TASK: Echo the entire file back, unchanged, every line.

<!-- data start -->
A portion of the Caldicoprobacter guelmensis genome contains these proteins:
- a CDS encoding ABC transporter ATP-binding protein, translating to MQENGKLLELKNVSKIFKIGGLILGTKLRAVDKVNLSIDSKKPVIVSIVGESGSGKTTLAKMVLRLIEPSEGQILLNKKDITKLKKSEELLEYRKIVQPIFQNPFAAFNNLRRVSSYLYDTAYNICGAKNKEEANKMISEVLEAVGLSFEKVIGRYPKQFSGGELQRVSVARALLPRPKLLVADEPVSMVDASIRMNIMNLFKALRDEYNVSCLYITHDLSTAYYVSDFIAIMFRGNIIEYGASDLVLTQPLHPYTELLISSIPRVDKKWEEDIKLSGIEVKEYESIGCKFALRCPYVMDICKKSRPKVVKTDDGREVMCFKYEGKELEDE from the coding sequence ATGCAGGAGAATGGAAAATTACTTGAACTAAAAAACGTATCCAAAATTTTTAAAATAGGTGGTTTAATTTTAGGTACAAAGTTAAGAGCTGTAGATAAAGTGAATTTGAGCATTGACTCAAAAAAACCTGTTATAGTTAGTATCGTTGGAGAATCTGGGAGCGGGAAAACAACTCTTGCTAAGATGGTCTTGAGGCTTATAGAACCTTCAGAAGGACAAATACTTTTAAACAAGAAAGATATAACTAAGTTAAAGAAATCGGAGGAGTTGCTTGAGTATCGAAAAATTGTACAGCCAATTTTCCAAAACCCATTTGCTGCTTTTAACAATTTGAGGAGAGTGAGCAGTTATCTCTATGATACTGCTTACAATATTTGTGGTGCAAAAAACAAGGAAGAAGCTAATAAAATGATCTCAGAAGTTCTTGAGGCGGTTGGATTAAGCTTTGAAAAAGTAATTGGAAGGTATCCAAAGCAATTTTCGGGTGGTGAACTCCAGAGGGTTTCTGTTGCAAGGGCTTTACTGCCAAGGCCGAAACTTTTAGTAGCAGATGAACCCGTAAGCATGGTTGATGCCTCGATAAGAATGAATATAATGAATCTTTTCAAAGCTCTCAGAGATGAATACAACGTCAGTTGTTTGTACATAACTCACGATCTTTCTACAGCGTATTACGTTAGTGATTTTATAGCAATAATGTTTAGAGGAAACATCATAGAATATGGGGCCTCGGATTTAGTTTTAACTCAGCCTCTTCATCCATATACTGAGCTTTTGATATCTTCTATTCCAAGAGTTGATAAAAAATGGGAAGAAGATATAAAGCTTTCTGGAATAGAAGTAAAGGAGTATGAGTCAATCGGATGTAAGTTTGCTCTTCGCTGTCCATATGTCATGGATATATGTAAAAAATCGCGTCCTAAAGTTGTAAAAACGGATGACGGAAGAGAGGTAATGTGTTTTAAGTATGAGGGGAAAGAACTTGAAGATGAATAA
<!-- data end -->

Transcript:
A portion of the Caldicoprobacter guelmensis genome contains these proteins:
- a CDS encoding ABC transporter ATP-binding protein, translating to MQENGKLLELKNVSKIFKIGGLILGTKLRAVDKVNLSIDSKKPVIVSIVGESGSGKTTLAKMVLRLIEPSEGQILLNKKDITKLKKSEELLEYRKIVQPIFQNPFAAFNNLRRVSSYLYDTAYNICGAKNKEEANKMISEVLEAVGLSFEKVIGRYPKQFSGGELQRVSVARALLPRPKLLVADEPVSMVDASIRMNIMNLFKALRDEYNVSCLYITHDLSTAYYVSDFIAIMFRGNIIEYGASDLVLTQPLHPYTELLISSIPRVDKKWEEDIKLSGIEVKEYESIGCKFALRCPYVMDICKKSRPKVVKTDDGREVMCFKYEGKELEDE from the coding sequence ATGCAGGAGAATGGAAAATTACTTGAACTAAAAAACGTATCCAAAATTTTTAAAATAGGTGGTTTAATTTTAGGTACAAAGTTAAGAGCTGTAGATAAAGTGAATTTGAGCATTGACTCAAAAAAACCTGTTATAGTTAGTATCGTTGGAGAATCTGGGAGCGGGAAAACAACTCTTGCTAAGATGGTCTTGAGGCTTATAGAACCTTCAGAAGGACAAATACTTTTAAACAAGAAAGATATAACTAAGTTAAAGAAATCGGAGGAGTTGCTTGAGTATCGAAAAATTGTACAGCCAATTTTCCAAAACCCATTTGCTGCTTTTAACAATTTGAGGAGAGTGAGCAGTTATCTCTATGATACTGCTTACAATATTTGTGGTGCAAAAAACAAGGAAGAAGCTAATAAAATGATCTCAGAAGTTCTTGAGGCGGTTGGATTAAGCTTTGAAAAAGTAATTGGAAGGTATCCAAAGCAATTTTCGGGTGGTGAACTCCAGAGGGTTTCTGTTGCAAGGGCTTTACTGCCAAGGCCGAAACTTTTAGTAGCAGATGAACCCGTAAGCATGGTTGATGCCTCGATAAGAATGAATATAATGAATCTTTTCAAAGCTCTCAGAGATGAATACAACGTCAGTTGTTTGTACATAACTCACGATCTTTCTACAGCGTATTACGTTAGTGATTTTATAGCAATAATGTTTAGAGGAAACATCATAGAATATGGGGCCTCGGATTTAGTTTTAACTCAGCCTCTTCATCCATATACTGAGCTTTTGATATCTTCTATTCCAAGAGTTGATAAAAAATGGGAAGAAGATATAAAGCTTTCTGGAATAGAAGTAAAGGAGTATGAGTCAATCGGATGTAAGTTTGCTCTTCGCTGTCCATATGTCATGGATATATGTAAAAAATCGCGTCCTAAAGTTGTAAAAACGGATGACGGAAGAGAGGTAATGTGTTTTAAGTATGAGGGGAAAGAACTTGAAGATGAATAA